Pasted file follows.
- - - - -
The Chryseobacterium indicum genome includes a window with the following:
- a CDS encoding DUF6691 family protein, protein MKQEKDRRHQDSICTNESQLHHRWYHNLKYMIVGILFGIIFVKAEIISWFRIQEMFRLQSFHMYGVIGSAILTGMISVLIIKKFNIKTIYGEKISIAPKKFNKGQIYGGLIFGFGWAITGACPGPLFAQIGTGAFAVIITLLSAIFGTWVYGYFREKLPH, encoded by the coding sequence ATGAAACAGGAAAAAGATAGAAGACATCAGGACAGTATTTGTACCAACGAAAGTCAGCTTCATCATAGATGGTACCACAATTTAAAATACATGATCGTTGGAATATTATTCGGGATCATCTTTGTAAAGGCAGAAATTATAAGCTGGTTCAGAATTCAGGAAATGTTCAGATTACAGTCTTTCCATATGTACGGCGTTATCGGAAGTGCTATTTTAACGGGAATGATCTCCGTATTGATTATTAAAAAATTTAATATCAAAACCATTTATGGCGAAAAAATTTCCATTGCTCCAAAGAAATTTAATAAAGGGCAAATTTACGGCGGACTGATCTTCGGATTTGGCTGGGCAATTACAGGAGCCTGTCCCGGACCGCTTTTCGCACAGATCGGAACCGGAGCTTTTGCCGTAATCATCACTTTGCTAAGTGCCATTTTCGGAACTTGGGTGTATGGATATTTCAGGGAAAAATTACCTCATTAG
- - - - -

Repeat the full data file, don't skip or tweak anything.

The Chryseobacterium indicum genome includes a window with the following:
- a CDS encoding DUF6691 family protein, protein MKQEKDRRHQDSICTNESQLHHRWYHNLKYMIVGILFGIIFVKAEIISWFRIQEMFRLQSFHMYGVIGSAILTGMISVLIIKKFNIKTIYGEKISIAPKKFNKGQIYGGLIFGFGWAITGACPGPLFAQIGTGAFAVIITLLSAIFGTWVYGYFREKLPH, encoded by the coding sequence ATGAAACAGGAAAAAGATAGAAGACATCAGGACAGTATTTGTACCAACGAAAGTCAGCTTCATCATAGATGGTACCACAATTTAAAATACATGATCGTTGGAATATTATTCGGGATCATCTTTGTAAAGGCAGAAATTATAAGCTGGTTCAGAATTCAGGAAATGTTCAGATTACAGTCTTTCCATATGTACGGCGTTATCGGAAGTGCTATTTTAACGGGAATGATCTCCGTATTGATTATTAAAAAATTTAATATCAAAACCATTTATGGCGAAAAAATTTCCATTGCTCCAAAGAAATTTAATAAAGGGCAAATTTACGGCGGACTGATCTTCGGATTTGGCTGGGCAATTACAGGAGCCTGTCCCGGACCGCTTTTCGCACAGATCGGAACCGGAGCTTTTGCCGTAATCATCACTTTGCTAAGTGCCATTTTCGGAACTTGGGTGTATGGATATTTCAGGGAAAAATTACCTCATTAG